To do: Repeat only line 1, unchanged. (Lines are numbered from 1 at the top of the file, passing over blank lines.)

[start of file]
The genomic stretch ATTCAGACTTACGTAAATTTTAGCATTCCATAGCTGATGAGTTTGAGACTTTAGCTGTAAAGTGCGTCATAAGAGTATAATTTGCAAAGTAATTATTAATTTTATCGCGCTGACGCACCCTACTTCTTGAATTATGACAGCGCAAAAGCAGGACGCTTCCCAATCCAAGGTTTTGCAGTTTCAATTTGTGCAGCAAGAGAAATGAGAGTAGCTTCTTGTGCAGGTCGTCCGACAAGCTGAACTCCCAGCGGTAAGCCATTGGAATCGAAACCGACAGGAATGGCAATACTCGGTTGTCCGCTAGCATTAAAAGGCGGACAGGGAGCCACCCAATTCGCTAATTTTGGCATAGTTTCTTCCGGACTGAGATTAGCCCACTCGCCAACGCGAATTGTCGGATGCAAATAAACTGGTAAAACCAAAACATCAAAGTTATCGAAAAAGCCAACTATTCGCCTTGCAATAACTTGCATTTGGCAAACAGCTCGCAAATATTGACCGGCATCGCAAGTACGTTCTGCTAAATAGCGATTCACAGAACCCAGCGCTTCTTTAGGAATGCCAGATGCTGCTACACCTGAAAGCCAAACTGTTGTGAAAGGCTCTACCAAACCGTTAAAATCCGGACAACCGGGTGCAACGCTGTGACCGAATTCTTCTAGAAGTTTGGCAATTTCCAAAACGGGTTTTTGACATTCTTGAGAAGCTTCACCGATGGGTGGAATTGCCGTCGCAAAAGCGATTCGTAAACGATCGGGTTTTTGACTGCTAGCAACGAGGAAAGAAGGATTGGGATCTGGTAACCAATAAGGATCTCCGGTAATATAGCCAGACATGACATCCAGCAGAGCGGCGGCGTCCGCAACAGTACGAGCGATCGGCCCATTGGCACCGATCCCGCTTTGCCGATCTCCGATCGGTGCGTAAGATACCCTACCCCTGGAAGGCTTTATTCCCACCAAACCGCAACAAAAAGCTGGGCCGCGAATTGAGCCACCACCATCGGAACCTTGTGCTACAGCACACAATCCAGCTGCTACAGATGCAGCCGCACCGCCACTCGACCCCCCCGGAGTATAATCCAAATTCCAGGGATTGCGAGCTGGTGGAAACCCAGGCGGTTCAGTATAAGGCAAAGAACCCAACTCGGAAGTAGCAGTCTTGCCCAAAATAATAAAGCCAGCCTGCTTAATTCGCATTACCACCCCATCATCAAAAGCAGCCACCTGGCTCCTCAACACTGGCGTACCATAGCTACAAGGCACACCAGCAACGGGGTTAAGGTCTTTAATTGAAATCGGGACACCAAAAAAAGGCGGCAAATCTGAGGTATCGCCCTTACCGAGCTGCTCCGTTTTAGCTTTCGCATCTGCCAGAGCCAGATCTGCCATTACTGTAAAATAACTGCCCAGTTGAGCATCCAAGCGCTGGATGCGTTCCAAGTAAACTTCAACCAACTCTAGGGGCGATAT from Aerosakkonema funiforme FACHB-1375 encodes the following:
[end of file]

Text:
The genomic stretch ATTCAGACTTACGTAAATTTTAGCATTCCATAGCTGATGAGTTTGAGACTTTAGCTGTAAAGTGCGTCATAAGAGTATAATTTGCAAAGTAATTATTAATTTTATCGCGCTGACGCACCCTACTTCTTGAATTATGACAGCGCAAAAGCAGGACGCTTCCCAATCCAAGGTTTTGCAGTTTCAATTTGTGCAGCAAGAGAAATGAGAGTAGCTTCTTGTGCAGGTCGTCCGACAAGCTGAACTCCCAGCGGTAAGCCATTGGAATCGAAACCGACAGGAATGGCAATACTCGGTTGTCCGCTAGCATTAAAAGGCGGACAGGGAGCCACCCAATTCGCTAATTTTGGCATAGTTTCTTCCGGACTGAGATTAGCCCACTCGCCAACGCGAATTGTCGGATGCAAATAAACTGGTAAAACCAAAACATCAAAGTTATCGAAAAAGCCAACTATTCGCCTTGCAATAACTTGCATTTGGCAAACAGCTCGCAAATATTGACCGGCATCGCAAGTACGTTCTGCTAAATAGCGATTCACAGAACCCAGCGCTTCTTTAGGAATGCCAGATGCTGCTACACCTGAAAGCCAAACTGTTGTGAAAGGCTCTACCAAACCGTTAAAATCCGGACAACCGGGTGCAACGCTGTGACCGAATTCTTCTAGAAGTTTGGCAATTTCCAAAACGGGTTTTTGACATTCTTGAGAAGCTTCACCGATGGGTGGAATTGCCGTCGCAAAAGCGATTCGTAAACGATCGGGTTTTTGACTGCTAGCAACGAGGAAAGAAGGATTGGGATCTGGTAACCAATAAGGATCTCCGGTAATATAGCCAGACATGACATCCAGCAGAGCGGCGGCGTCCGCAACAGTACGAGCGATCGGCCCATTGGCACCGATCCCGCTTTGCCGATCTCCGATCGGTGCGTAAGATACCCTACCCCTGGAAGGCTTTATTCCCACCAAACCGCAACAAAAAGCTGGGCCGCGAATTGAGCCACCACCATCGGAACCTTGTGCTACAGCACACAATCCAGCTGCTACAGATGCAGCCGCACCGCCACTCGACCCCCCCGGAGTATAATCCAAATTCCAGGGATTGCGAGCTGGTGGAAACCCAGGCGGTTCAGTATAAGGCAAAGAACCCAACTCGGAAGTAGCAGTCTTGCCCAAAATAATAAAGCCAGCCTGCTTAATTCGCATTACCACCCCATCATCAAAAGCAGCCACCTGGCTCCTCAACACTGGCGTACCATAGCTACAAGGCACACCAGCAACGGGGTTAAGGTCTTTAATTGAAATCGGGACACCAAAAAAAGGCGGCAAATCTGAGGTATCGCCCTTACCGAGCTGCTCCGTTTTAGCTTTCGCATCTGCCAGAGCCAGATCTGCCATTACTGTAAAATAACTGCCCAGTTGAGCATCCAAGCGCTGGATGCGTTCCAAGTAAACTTCAACCAACTCTAGGGGCGATAT from Aerosakkonema funiforme FACHB-1375 encodes the following: